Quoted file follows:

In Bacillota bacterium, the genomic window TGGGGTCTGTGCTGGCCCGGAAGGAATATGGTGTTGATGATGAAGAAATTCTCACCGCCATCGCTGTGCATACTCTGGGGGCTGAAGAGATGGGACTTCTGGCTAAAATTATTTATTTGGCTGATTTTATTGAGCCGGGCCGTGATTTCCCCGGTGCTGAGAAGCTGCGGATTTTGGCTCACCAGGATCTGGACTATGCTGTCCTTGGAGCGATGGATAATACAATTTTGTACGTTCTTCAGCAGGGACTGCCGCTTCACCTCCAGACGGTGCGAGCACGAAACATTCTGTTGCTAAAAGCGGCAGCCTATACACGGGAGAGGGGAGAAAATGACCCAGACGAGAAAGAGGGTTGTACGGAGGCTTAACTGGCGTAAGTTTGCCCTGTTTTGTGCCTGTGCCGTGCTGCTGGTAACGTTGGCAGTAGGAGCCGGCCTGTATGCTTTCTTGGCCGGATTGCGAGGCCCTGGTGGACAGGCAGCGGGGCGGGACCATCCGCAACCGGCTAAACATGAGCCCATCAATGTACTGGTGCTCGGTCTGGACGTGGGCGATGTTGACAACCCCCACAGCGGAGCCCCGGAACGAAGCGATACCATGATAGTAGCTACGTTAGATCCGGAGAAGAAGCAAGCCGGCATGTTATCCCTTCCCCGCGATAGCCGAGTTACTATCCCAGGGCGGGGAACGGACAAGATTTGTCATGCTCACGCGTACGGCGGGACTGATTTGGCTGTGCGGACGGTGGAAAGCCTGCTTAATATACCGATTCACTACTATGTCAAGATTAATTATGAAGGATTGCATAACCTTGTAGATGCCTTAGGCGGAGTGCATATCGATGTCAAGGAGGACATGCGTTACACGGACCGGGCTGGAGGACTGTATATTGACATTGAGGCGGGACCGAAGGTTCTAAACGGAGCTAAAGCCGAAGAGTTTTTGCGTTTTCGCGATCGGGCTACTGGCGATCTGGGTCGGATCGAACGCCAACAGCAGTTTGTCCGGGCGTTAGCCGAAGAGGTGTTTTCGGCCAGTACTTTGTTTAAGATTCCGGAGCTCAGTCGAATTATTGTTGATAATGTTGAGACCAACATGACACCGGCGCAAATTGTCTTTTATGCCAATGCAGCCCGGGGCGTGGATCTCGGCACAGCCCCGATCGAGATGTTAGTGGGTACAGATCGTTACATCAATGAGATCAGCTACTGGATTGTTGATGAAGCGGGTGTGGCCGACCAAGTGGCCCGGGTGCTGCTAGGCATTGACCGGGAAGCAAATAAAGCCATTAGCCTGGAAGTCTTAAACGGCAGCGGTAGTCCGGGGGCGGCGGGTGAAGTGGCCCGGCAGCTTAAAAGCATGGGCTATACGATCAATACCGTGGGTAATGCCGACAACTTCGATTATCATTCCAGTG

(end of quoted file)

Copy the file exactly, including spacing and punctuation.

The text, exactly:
In Bacillota bacterium, the genomic window TGGGGTCTGTGCTGGCCCGGAAGGAATATGGTGTTGATGATGAAGAAATTCTCACCGCCATCGCTGTGCATACTCTGGGGGCTGAAGAGATGGGACTTCTGGCTAAAATTATTTATTTGGCTGATTTTATTGAGCCGGGCCGTGATTTCCCCGGTGCTGAGAAGCTGCGGATTTTGGCTCACCAGGATCTGGACTATGCTGTCCTTGGAGCGATGGATAATACAATTTTGTACGTTCTTCAGCAGGGACTGCCGCTTCACCTCCAGACGGTGCGAGCACGAAACATTCTGTTGCTAAAAGCGGCAGCCTATACACGGGAGAGGGGAGAAAATGACCCAGACGAGAAAGAGGGTTGTACGGAGGCTTAACTGGCGTAAGTTTGCCCTGTTTTGTGCCTGTGCCGTGCTGCTGGTAACGTTGGCAGTAGGAGCCGGCCTGTATGCTTTCTTGGCCGGATTGCGAGGCCCTGGTGGACAGGCAGCGGGGCGGGACCATCCGCAACCGGCTAAACATGAGCCCATCAATGTACTGGTGCTCGGTCTGGACGTGGGCGATGTTGACAACCCCCACAGCGGAGCCCCGGAACGAAGCGATACCATGATAGTAGCTACGTTAGATCCGGAGAAGAAGCAAGCCGGCATGTTATCCCTTCCCCGCGATAGCCGAGTTACTATCCCAGGGCGGGGAACGGACAAGATTTGTCATGCTCACGCGTACGGCGGGACTGATTTGGCTGTGCGGACGGTGGAAAGCCTGCTTAATATACCGATTCACTACTATGTCAAGATTAATTATGAAGGATTGCATAACCTTGTAGATGCCTTAGGCGGAGTGCATATCGATGTCAAGGAGGACATGCGTTACACGGACCGGGCTGGAGGACTGTATATTGACATTGAGGCGGGACCGAAGGTTCTAAACGGAGCTAAAGCCGAAGAGTTTTTGCGTTTTCGCGATCGGGCTACTGGCGATCTGGGTCGGATCGAACGCCAACAGCAGTTTGTCCGGGCGTTAGCCGAAGAGGTGTTTTCGGCCAGTACTTTGTTTAAGATTCCGGAGCTCAGTCGAATTATTGTTGATAATGTTGAGACCAACATGACACCGGCGCAAATTGTCTTTTATGCCAATGCAGCCCGGGGCGTGGATCTCGGCACAGCCCCGATCGAGATGTTAGTGGGTACAGATCGTTACATCAATGAGATCAGCTACTGGATTGTTGATGAAGCGGGTGTGGCCGACCAAGTGGCCCGGGTGCTGCTAGGCATTGACCGGGAAGCAAATAAAGCCATTAGCCTGGAAGTCTTAAACGGCAGCGGTAGTCCGGGGGCGGCGGGTGAAGTGGCCCGGCAGCTTAAAAGCATGGGCTATACGATCAATACCGTGGGTAATGCCGACAACTTCGATTATCATTCCAGTG